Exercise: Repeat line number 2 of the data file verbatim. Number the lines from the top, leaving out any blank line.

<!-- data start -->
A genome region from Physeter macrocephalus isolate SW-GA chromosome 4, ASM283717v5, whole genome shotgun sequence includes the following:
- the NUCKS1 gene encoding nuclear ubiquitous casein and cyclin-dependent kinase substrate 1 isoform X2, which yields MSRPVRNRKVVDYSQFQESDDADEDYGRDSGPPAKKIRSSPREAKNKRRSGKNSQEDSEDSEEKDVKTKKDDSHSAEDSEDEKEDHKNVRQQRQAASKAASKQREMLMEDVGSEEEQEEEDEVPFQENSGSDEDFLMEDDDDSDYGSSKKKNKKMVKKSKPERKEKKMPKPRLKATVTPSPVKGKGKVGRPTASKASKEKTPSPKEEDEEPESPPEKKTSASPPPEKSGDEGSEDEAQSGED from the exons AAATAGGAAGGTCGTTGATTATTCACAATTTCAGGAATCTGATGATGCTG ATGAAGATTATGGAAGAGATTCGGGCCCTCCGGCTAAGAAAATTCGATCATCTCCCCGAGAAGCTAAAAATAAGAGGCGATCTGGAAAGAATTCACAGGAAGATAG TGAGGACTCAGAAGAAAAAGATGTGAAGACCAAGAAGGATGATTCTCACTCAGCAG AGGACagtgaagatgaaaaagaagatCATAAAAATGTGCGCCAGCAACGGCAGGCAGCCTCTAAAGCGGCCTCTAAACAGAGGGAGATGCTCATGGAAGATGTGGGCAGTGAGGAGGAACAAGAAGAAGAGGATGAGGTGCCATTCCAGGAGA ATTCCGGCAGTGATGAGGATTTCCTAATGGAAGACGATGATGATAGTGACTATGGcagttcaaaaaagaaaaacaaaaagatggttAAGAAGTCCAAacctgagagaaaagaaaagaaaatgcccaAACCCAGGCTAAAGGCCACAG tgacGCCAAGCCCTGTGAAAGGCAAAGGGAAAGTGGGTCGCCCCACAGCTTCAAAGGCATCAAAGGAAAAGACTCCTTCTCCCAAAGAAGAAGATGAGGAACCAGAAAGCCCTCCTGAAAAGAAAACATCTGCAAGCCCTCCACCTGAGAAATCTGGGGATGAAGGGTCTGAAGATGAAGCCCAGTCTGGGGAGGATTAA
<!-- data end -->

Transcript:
- the NUCKS1 gene encoding nuclear ubiquitous casein and cyclin-dependent kinase substrate 1 isoform X2, which yields MSRPVRNRKVVDYSQFQESDDADEDYGRDSGPPAKKIRSSPREAKNKRRSGKNSQEDSEDSEEKDVKTKKDDSHSAEDSEDEKEDHKNVRQQRQAASKAASKQREMLMEDVGSEEEQEEEDEVPFQENSGSDEDFLMEDDDDSDYGSSKKKNKKMVKKSKPERKEKKMPKPRLKATVTPSPVKGKGKVGRPTASKASKEKTPSPKEEDEEPESPPEKKTSASPPPEKSGDEGSEDEAQSGED from the exons AAATAGGAAGGTCGTTGATTATTCACAATTTCAGGAATCTGATGATGCTG ATGAAGATTATGGAAGAGATTCGGGCCCTCCGGCTAAGAAAATTCGATCATCTCCCCGAGAAGCTAAAAATAAGAGGCGATCTGGAAAGAATTCACAGGAAGATAG TGAGGACTCAGAAGAAAAAGATGTGAAGACCAAGAAGGATGATTCTCACTCAGCAG AGGACagtgaagatgaaaaagaagatCATAAAAATGTGCGCCAGCAACGGCAGGCAGCCTCTAAAGCGGCCTCTAAACAGAGGGAGATGCTCATGGAAGATGTGGGCAGTGAGGAGGAACAAGAAGAAGAGGATGAGGTGCCATTCCAGGAGA ATTCCGGCAGTGATGAGGATTTCCTAATGGAAGACGATGATGATAGTGACTATGGcagttcaaaaaagaaaaacaaaaagatggttAAGAAGTCCAAacctgagagaaaagaaaagaaaatgcccaAACCCAGGCTAAAGGCCACAG tgacGCCAAGCCCTGTGAAAGGCAAAGGGAAAGTGGGTCGCCCCACAGCTTCAAAGGCATCAAAGGAAAAGACTCCTTCTCCCAAAGAAGAAGATGAGGAACCAGAAAGCCCTCCTGAAAAGAAAACATCTGCAAGCCCTCCACCTGAGAAATCTGGGGATGAAGGGTCTGAAGATGAAGCCCAGTCTGGGGAGGATTAA